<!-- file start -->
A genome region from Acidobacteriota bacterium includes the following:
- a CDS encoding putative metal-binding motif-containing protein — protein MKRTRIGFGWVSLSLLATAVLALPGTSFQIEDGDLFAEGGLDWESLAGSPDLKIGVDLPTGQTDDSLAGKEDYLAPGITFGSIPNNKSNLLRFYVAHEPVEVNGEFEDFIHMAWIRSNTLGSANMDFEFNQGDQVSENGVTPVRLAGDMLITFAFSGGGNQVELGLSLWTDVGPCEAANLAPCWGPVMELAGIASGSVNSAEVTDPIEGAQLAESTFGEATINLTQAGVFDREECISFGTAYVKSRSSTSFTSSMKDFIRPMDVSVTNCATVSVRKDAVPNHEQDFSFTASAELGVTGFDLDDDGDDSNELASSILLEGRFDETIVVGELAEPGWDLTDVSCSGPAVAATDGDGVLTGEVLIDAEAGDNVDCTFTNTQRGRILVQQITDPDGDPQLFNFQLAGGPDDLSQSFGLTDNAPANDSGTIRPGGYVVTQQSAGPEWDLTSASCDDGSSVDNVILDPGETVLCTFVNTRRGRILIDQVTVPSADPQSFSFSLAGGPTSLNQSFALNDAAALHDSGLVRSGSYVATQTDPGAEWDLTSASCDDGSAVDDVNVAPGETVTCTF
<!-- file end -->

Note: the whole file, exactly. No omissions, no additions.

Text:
A genome region from Acidobacteriota bacterium includes the following:
- a CDS encoding putative metal-binding motif-containing protein — protein MKRTRIGFGWVSLSLLATAVLALPGTSFQIEDGDLFAEGGLDWESLAGSPDLKIGVDLPTGQTDDSLAGKEDYLAPGITFGSIPNNKSNLLRFYVAHEPVEVNGEFEDFIHMAWIRSNTLGSANMDFEFNQGDQVSENGVTPVRLAGDMLITFAFSGGGNQVELGLSLWTDVGPCEAANLAPCWGPVMELAGIASGSVNSAEVTDPIEGAQLAESTFGEATINLTQAGVFDREECISFGTAYVKSRSSTSFTSSMKDFIRPMDVSVTNCATVSVRKDAVPNHEQDFSFTASAELGVTGFDLDDDGDDSNELASSILLEGRFDETIVVGELAEPGWDLTDVSCSGPAVAATDGDGVLTGEVLIDAEAGDNVDCTFTNTQRGRILVQQITDPDGDPQLFNFQLAGGPDDLSQSFGLTDNAPANDSGTIRPGGYVVTQQSAGPEWDLTSASCDDGSSVDNVILDPGETVLCTFVNTRRGRILIDQVTVPSADPQSFSFSLAGGPTSLNQSFALNDAAALHDSGLVRSGSYVATQTDPGAEWDLTSASCDDGSAVDDVNVAPGETVTCTF